I am pleased to report that we are engaged in our COVID Restart Plan and are back in our group programs. Just last week we facilitated our Couples Overcoming PTSD Everyday (COPE) program, Couples Equine Therapy program, Trauma Resiliency Program (Phase II), and delivered a virtual Before Operational Stress program. Prior to that, 20 kids participated in our Warrior Kids Camp in Alberta over Thanksgiving weekend. Taken together, it’s been an incredible few weeks of healing made possible thanks to your support.

I hope you and your family are staying safe and keeping well. We will be back in touch on Remembrance Day.

Scott Maxwell
Executive Director
Wounded Warriors Canada
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CANADIAN VETERANS VAC Backlog and Veteran lawsuits

Charles Scott
27 Oct 2020

VVi 29 Oct 2020

Thank you for raising the issue(s) in the House Rachel.

Not surprising was Darrell's response- same old regurgitated speech with no action. It's easy to state "Privacy" when it's before the courts, however, this government, this VAC Minister had EVERY opportunity to prevent a lawsuit as we engaged with his office numerous occasions- with no response.

Rachel Blaney MP for North Island - Powell River

"Yet again, I asked about the backlog at Veterans Affairs Canada. Yet again, I received hollow responses in reply. I'll be pushing the issue again tomorrow in the Veterans Affairs Committee. I will not stop until Canadian veterans gets the supports they need and rightly deserve."

See FB video...
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Lawsuit accuses Veterans Affairs of failing to tell eligible veterans about benefits
Veterans advocate Sean Bruyea says the department is keeping veterans in the dark

Murray Brewster · CBC News ·
Posted: Oct 20, 2020 4:00 AM ET | Last Updated: October 20

VVi 19 Oct 2020

Centre Block on Parliament Hill is lit up in advance of Remembrance Day on October 28, 2016. A new class action lawsuit against Veterans Affairs accused the department of failing to inform ex-service members about available benefits. (Fred Chartrand/The Canadian Press)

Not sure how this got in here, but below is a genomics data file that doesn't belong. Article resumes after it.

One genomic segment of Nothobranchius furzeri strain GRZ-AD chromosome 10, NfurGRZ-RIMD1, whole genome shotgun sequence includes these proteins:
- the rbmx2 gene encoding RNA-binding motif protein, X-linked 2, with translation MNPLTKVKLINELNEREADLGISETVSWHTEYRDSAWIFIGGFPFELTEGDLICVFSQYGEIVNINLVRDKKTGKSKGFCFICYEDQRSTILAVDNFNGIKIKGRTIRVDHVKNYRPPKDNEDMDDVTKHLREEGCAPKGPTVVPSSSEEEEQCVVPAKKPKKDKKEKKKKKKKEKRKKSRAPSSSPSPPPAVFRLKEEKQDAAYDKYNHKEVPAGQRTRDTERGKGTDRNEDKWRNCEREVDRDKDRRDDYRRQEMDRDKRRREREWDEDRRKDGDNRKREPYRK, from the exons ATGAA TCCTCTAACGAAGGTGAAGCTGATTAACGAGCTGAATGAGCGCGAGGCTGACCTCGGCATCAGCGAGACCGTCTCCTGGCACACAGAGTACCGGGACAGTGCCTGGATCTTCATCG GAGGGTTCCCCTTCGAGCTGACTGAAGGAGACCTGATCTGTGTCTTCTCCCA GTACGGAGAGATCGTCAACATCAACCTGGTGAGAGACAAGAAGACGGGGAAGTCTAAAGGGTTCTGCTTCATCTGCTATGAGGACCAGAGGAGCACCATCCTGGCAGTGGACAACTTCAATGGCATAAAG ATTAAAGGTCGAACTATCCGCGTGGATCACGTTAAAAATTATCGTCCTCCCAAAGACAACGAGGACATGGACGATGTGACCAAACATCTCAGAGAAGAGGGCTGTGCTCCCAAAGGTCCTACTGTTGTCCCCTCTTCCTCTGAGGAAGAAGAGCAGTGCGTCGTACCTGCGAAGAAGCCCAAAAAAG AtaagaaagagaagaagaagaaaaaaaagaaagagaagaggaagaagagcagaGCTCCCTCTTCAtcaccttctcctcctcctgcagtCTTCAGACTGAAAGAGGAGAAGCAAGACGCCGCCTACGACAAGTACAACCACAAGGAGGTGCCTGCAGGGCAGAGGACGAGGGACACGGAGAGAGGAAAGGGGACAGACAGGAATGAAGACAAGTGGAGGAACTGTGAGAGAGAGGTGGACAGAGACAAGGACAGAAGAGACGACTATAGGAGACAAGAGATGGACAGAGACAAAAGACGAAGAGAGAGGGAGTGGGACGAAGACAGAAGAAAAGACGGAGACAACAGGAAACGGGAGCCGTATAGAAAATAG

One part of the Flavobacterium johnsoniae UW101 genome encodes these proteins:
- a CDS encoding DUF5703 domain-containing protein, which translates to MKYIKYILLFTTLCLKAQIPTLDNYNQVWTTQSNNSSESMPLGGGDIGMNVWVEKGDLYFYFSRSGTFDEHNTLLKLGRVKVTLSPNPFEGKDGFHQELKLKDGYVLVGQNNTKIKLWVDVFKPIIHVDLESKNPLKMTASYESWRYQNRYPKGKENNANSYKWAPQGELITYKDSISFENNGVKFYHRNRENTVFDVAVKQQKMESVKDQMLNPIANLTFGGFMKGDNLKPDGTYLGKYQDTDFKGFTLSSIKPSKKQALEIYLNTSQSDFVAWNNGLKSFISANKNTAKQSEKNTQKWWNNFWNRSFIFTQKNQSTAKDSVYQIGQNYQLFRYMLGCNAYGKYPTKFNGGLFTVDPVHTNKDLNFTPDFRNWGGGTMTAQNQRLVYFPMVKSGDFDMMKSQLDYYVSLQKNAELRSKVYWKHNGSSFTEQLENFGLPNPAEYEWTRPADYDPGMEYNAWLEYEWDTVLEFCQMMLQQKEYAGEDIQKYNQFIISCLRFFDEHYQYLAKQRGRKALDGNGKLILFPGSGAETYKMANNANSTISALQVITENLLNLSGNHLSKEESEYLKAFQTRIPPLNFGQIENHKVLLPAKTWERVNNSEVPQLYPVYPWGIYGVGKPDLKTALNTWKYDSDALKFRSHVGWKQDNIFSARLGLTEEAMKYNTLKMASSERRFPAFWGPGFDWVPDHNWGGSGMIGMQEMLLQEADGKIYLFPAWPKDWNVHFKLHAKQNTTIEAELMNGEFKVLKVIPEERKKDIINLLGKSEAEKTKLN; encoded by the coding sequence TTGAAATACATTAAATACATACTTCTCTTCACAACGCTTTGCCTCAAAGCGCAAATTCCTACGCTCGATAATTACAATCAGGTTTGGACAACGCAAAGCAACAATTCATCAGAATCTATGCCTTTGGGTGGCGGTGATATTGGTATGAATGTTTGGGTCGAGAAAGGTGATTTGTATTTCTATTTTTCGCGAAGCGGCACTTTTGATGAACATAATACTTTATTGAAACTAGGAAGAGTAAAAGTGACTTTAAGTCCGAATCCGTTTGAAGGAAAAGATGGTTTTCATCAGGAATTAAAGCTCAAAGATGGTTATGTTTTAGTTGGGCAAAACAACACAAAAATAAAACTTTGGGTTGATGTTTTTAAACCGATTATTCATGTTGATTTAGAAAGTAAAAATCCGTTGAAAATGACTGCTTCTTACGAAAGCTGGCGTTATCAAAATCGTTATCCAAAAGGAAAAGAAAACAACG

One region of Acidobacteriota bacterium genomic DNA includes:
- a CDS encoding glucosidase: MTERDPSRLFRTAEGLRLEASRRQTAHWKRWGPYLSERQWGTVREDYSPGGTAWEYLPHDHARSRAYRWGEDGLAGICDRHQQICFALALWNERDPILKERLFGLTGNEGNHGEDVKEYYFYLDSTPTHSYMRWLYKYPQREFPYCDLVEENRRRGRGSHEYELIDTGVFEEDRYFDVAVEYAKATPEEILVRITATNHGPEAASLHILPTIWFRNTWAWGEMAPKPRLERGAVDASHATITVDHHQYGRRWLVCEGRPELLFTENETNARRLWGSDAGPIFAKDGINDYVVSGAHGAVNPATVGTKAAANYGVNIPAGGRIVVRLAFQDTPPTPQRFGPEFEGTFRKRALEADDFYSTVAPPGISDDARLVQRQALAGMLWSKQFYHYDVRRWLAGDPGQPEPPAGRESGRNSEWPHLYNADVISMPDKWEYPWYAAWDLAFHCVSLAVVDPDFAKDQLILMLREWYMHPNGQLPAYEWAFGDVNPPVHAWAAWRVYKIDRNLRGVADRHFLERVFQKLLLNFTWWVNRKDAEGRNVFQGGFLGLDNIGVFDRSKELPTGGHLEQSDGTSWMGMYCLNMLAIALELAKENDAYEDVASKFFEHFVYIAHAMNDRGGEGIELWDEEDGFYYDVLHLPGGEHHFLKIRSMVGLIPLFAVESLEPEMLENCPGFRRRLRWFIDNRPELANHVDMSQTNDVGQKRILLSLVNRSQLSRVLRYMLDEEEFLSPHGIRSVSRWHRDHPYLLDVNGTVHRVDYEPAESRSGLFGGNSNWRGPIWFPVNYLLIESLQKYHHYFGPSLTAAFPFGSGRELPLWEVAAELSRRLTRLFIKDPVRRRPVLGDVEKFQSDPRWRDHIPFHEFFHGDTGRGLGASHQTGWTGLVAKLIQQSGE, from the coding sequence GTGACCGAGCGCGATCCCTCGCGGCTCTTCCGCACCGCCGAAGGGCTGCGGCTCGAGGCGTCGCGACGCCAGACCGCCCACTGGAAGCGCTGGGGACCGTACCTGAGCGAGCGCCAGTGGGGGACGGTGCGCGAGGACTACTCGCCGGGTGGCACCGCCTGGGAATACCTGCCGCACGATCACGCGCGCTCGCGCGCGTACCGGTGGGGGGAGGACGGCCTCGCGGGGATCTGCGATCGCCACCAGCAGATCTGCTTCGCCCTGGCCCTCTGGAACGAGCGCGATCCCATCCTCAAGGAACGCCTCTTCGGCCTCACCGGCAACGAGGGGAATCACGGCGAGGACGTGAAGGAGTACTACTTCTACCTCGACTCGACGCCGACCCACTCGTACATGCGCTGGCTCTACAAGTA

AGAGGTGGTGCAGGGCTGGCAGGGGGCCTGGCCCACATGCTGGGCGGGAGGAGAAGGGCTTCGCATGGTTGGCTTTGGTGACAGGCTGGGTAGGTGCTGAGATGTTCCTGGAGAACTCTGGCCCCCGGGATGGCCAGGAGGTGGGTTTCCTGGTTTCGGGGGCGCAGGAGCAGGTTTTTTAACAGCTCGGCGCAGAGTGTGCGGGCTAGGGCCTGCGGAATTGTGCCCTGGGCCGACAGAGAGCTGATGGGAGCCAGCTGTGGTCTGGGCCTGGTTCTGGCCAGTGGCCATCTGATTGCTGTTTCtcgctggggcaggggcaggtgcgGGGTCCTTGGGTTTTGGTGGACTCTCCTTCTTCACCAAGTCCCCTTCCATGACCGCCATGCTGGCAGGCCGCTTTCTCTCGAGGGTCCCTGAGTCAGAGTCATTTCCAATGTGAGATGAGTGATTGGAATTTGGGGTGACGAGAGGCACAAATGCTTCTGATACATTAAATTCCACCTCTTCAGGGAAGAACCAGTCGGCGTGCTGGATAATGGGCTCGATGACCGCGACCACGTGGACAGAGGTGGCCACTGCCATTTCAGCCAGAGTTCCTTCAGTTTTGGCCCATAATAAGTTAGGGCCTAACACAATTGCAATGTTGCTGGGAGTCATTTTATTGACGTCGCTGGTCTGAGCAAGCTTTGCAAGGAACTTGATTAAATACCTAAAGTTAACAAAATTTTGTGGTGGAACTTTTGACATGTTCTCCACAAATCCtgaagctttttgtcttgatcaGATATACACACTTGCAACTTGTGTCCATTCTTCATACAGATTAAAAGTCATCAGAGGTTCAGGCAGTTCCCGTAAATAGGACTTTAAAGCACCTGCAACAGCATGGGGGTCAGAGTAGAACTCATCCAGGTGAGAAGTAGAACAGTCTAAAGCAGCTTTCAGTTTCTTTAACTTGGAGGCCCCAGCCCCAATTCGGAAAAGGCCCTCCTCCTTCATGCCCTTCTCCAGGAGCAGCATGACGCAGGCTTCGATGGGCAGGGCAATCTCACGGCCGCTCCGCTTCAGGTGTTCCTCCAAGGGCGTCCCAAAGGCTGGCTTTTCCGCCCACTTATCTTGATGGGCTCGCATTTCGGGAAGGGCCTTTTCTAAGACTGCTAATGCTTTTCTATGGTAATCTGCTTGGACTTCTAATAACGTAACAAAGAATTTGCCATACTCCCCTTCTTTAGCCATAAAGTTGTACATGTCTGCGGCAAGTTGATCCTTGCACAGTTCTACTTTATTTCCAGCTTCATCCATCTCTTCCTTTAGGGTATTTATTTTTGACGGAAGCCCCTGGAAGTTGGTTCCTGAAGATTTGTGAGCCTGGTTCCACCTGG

A proposed new class action lawsuit has been filed against Veteran Affairs Canada accusing it of failing to inform former soldiers, sailors and aircrew about the federal benefits to which they are entitled.

A statement of claim was filed in Federal Court last month by veterans advocate Sean Bruyea. The claim is being spearheaded by lawyer Peter Driscoll, who successfully sued the Department of National Defence over military pension clawbacks and secured a $887 million settlement.

The new case focuses on the handling of the former Supplementary Retirement Benefit. Bruyea — who recently won a separate small claims court settlement in a defamation case against former veterans minister Seamus O'Regan — had been eligible for the benefit before it was terminated by the Liberal government as part of its reform of veterans benefits, which came into effect in April 2019.

According to the court filing, Bruyea could have received a lump sum payout — equal to 69 months of the Supplementary Retirement Benefit — "had he been properly advised by the Department of the eligibility requirements" of the program.

Veterans advocate Sean Bruyea says the degree to which Veterans Affairs keeps ex-service members in the loop on benefits is "an important barometer of how veterans are being treated." (CBC)

Bruyea acknowledged the program was "small" but said it was important because it provided a small lump sum payment to qualified retiring veterans. He said he's almost certain he's not the only one who ended up being shortchanged.

The proposed lawsuit touches on one of the most common complaints of disabled veterans — that it can be almost impossible for them to determine which benefits they're entitled to when the rules have changed so often over the past 15 years.

Baffling benefits

There have been three major overhauls of the veterans benefits system since 2005 — changes that have brought with them some confusing eligibility criteria and programs that run for several years only to be replaced, changed into something else or cancelled outright.